• Although the present disclosure has been described with several embodiments, a myriad of changes, variations, alterations, transformations, and modifications may be suggested to one skilled in the art, and it is intended that the present disclosure encompass such changes, variations, alterations, transformations, and modifications as fall within the scope of the appended claims.
  • FIG. 1 illustrates a block diagram of an example HVAC system 100 for providing conditioned air to a structure. The HVAC system 100 may be configured for use with refrigerant as part of vapor compression cycle operation. The HVAC system 100 may provide heating, ventilation, or cooling supply air to a space. The HVAC system 100 may be used in residential or commercial buildings, and in refrigeration. In an embodiment, the HVAC system 100 may be a heat pump unit, a heating only unit, a cooling only unit, a Variable Refrigerant Flow (VRF) unit, or the like. Additionally, the HVAC system 100 may be a single stage or multi-stage unit.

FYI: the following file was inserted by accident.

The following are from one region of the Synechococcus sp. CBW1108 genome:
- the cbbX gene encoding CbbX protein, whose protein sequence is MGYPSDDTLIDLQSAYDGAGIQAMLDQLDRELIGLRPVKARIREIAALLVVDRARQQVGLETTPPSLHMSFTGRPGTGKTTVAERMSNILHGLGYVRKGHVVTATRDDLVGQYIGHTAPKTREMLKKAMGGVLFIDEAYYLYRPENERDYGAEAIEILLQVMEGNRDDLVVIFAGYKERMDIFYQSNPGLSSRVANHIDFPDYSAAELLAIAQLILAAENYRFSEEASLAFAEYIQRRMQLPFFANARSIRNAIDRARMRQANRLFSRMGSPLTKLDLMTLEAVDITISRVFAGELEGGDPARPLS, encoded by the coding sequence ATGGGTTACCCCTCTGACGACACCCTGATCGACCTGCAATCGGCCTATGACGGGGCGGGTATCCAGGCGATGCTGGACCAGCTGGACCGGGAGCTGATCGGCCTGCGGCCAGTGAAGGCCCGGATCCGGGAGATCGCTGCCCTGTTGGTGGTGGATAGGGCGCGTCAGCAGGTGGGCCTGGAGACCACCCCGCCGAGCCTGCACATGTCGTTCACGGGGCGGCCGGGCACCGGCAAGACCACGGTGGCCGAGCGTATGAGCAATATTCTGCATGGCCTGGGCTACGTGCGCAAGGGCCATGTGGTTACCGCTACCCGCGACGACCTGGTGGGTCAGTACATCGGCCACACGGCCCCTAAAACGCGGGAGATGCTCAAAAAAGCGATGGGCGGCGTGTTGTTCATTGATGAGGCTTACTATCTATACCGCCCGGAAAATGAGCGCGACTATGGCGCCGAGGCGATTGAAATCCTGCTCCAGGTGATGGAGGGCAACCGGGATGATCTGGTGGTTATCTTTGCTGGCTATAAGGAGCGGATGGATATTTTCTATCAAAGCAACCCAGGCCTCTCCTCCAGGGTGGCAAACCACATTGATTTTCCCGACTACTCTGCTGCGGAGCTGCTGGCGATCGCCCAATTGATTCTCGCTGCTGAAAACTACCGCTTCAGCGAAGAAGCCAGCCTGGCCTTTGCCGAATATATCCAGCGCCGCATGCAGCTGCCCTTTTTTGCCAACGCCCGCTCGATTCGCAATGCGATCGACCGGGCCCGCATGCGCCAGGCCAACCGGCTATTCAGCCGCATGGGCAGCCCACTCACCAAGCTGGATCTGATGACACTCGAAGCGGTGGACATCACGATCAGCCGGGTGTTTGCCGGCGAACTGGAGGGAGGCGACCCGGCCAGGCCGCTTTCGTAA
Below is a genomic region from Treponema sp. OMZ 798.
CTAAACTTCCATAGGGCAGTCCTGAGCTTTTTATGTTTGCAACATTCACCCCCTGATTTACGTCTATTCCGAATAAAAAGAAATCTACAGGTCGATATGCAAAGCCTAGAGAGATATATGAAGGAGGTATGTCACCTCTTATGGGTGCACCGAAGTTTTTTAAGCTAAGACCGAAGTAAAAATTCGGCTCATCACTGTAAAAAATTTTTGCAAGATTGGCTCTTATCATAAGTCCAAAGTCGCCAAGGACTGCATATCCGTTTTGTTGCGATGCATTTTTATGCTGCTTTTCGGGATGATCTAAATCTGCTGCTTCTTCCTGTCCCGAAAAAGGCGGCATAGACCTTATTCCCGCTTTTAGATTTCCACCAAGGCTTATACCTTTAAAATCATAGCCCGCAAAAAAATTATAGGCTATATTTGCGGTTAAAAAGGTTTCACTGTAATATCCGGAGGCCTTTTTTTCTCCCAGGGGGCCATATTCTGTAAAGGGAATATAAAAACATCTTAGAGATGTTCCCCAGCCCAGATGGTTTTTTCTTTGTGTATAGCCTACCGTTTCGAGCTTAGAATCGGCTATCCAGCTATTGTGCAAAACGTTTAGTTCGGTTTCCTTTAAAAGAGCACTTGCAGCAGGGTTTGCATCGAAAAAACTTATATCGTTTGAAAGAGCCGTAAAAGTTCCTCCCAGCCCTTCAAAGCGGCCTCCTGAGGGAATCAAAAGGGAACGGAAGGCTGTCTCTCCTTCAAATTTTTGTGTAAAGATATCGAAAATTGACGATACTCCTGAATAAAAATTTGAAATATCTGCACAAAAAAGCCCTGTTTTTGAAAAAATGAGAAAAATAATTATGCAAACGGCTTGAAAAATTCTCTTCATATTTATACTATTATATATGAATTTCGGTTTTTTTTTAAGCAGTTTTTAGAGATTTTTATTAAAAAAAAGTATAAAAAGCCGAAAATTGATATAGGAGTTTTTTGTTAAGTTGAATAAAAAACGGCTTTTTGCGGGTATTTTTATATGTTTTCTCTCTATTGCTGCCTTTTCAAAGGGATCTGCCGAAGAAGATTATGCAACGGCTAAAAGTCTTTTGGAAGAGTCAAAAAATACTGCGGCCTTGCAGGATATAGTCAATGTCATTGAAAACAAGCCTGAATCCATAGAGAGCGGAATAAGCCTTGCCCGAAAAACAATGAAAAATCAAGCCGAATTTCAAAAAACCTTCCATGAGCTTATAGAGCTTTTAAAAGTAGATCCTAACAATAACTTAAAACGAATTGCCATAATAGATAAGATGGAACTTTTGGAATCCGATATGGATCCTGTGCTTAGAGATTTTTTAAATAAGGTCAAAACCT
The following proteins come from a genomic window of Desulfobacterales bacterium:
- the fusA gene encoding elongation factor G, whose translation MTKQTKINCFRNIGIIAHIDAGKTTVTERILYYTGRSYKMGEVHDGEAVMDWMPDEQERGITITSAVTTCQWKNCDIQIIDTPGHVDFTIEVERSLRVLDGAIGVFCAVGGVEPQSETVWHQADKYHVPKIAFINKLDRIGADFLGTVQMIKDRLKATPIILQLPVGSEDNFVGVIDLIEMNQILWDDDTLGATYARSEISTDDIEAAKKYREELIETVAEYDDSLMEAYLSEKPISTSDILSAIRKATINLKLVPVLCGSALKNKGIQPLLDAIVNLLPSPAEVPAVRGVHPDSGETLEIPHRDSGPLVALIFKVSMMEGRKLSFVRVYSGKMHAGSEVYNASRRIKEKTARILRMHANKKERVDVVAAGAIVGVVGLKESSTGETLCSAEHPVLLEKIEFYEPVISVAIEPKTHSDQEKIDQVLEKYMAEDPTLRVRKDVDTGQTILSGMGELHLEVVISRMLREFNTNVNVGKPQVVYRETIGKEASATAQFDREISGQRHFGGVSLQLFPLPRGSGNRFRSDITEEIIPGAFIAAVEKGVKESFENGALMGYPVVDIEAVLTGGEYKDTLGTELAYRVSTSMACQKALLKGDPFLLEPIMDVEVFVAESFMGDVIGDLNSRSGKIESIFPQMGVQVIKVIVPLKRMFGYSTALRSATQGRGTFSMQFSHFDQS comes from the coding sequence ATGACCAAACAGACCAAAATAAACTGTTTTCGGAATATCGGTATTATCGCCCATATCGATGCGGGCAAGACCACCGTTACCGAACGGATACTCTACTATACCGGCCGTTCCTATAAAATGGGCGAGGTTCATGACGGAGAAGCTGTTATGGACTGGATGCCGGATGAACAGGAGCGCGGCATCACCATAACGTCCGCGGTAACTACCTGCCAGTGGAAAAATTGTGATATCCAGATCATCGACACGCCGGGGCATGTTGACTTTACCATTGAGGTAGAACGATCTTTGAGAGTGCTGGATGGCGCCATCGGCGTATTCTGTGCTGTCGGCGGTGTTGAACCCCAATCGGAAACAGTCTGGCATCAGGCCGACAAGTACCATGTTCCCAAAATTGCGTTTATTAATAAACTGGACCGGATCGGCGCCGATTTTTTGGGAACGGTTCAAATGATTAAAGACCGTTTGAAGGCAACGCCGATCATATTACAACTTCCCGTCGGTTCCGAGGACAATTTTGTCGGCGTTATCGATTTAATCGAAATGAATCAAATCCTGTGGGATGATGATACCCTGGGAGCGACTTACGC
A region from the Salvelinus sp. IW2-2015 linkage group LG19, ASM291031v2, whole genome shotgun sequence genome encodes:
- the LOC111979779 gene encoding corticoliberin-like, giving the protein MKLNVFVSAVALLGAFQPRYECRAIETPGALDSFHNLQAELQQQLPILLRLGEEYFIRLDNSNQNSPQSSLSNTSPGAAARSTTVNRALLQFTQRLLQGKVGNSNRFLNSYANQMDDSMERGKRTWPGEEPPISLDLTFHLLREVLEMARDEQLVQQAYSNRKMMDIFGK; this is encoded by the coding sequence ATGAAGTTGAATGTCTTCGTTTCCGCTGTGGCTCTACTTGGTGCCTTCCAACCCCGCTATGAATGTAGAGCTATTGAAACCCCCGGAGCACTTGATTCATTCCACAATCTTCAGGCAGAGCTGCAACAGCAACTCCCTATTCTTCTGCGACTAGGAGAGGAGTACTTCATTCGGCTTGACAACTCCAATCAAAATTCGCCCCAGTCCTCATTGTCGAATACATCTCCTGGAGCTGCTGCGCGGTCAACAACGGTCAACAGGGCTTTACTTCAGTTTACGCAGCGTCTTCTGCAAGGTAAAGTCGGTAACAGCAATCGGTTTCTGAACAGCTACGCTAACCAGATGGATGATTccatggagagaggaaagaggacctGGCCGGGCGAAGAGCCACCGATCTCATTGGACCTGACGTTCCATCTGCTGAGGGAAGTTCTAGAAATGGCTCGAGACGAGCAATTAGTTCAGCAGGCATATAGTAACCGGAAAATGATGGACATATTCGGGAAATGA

• In certain embodiments, HVAC system 100 comprises outdoor unit 130, controller 118, and structure 120, which contains indoor unit 140 and conditioned zone 122. Outdoor unit 130 may comprise tandem compressor 102, suction line 106, discharge line 108, and outdoor ambient temperature sensor 124. Indoor unit may comprise indoor blower 112 and evaporator 110. Conditioned zone 122 may comprise an indoor temperature sensor 126. In some embodiments, compressor 102 may receive refrigerant from suction line 106 and compress the refrigerant and discharge the refrigerant through discharge line 108. From discharge line 108, the refrigerant may be cooled by condenser 104, flow through a liquid line including an expansion device, and heated by evaporator 110 before returning to suction line 106 to flow through the refrigerant loop again.